The current four-team College Football Playoff is working out fine, I’d say, and if we’re all being honest, there usually aren’t more than two or three legitimate title contenders in a given year anyway. But this format inevitably excludes at least one power conference, and there is more money to be had, so expansion is likely around the corner.
Last week, a CFP working group submitted a proposal for a 12-team playoff format in which the top four conference champions would receive byes, with teams seeded five through 12 playing the first round of games, which will be hosted by the higher seed in each contest (i.e. 5 vs. 12, 6 vs. 11, etc).
That’ll get every power league champion in the field, and at least one Group-of-Five school most years, I’d imagine. The extra access isn’t necessary from a determining-the-best-team standpoint (again, there’s usually only a few title-caliber teams) but it gives a bunch of schools a chance of making the postseason when they’d otherwise have none, and that’s not a bad thing.
It’s definitely not a bad thing from an NC State perspective. The Wolfpack is almost certainly never going to be good enough to merit a top-four ranking, but top 12? That’s not a crazy notion by any means. There are realistic scenarios where State is ranked in the top 20 in late October or early November, putting it in the playoff conversation, which sounds pretty good to me.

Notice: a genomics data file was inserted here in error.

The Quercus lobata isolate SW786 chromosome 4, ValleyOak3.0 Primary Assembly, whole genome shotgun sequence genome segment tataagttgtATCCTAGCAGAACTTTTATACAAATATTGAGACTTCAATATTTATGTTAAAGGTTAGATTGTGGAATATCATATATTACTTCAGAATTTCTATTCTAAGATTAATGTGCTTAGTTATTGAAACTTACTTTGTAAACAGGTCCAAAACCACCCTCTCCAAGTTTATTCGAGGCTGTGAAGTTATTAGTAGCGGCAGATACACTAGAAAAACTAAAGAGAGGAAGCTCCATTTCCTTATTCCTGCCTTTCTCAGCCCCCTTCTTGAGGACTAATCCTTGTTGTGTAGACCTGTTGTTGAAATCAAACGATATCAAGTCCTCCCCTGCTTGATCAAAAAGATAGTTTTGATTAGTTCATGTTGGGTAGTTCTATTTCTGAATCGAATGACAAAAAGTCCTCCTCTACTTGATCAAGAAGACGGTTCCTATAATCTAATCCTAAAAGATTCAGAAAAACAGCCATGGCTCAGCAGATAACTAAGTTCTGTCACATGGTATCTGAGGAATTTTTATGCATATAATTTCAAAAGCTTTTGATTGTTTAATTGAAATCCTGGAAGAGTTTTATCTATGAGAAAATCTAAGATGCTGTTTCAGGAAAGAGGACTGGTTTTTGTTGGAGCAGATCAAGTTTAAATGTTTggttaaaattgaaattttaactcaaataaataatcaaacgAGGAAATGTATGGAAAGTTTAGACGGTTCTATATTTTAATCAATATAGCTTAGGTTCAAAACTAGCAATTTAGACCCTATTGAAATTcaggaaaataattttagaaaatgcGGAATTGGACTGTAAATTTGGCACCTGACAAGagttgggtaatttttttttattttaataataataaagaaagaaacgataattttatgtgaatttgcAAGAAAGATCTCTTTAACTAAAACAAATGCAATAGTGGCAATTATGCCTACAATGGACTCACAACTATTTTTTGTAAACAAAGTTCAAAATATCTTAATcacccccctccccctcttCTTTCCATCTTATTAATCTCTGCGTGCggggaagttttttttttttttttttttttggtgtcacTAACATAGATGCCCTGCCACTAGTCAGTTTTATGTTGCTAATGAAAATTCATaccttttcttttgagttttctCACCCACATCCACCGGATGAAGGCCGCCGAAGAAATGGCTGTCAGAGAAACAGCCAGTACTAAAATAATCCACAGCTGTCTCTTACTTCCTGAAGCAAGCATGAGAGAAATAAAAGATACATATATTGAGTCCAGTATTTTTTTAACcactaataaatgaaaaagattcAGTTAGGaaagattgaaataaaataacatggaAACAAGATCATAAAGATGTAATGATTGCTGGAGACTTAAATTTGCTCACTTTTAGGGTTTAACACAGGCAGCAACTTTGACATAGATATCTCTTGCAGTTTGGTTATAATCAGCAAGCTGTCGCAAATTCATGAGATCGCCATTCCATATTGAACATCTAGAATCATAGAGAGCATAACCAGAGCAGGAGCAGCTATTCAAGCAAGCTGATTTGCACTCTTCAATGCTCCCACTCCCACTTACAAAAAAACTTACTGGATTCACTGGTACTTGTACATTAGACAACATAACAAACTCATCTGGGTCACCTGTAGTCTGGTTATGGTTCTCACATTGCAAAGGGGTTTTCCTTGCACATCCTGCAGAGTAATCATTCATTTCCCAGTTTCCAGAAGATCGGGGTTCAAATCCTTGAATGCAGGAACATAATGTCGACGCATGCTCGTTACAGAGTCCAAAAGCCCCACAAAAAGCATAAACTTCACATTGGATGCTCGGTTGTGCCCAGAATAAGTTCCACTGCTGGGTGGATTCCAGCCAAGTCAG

Also, a 12-team tournament may hasten the demise of conference divisions, and anything that helps NC State get out from under Clemson is more than welcome, far as I’m concerned.
As leagues prepare to discuss the 12-team playoff, the fate of divisions will be in the crosshairs. With more at-large bids at stake, leagues may find more urgency to put their two best teams in the league title game. Expect leagues to make a deep dive on the potential impact.— Pete Thamel (@PeteThamel) June 15, 2021
If there is to be an expanded field, it won’t be this season or the next, but could come before the CFP’s current four-team agreement ends in 2026.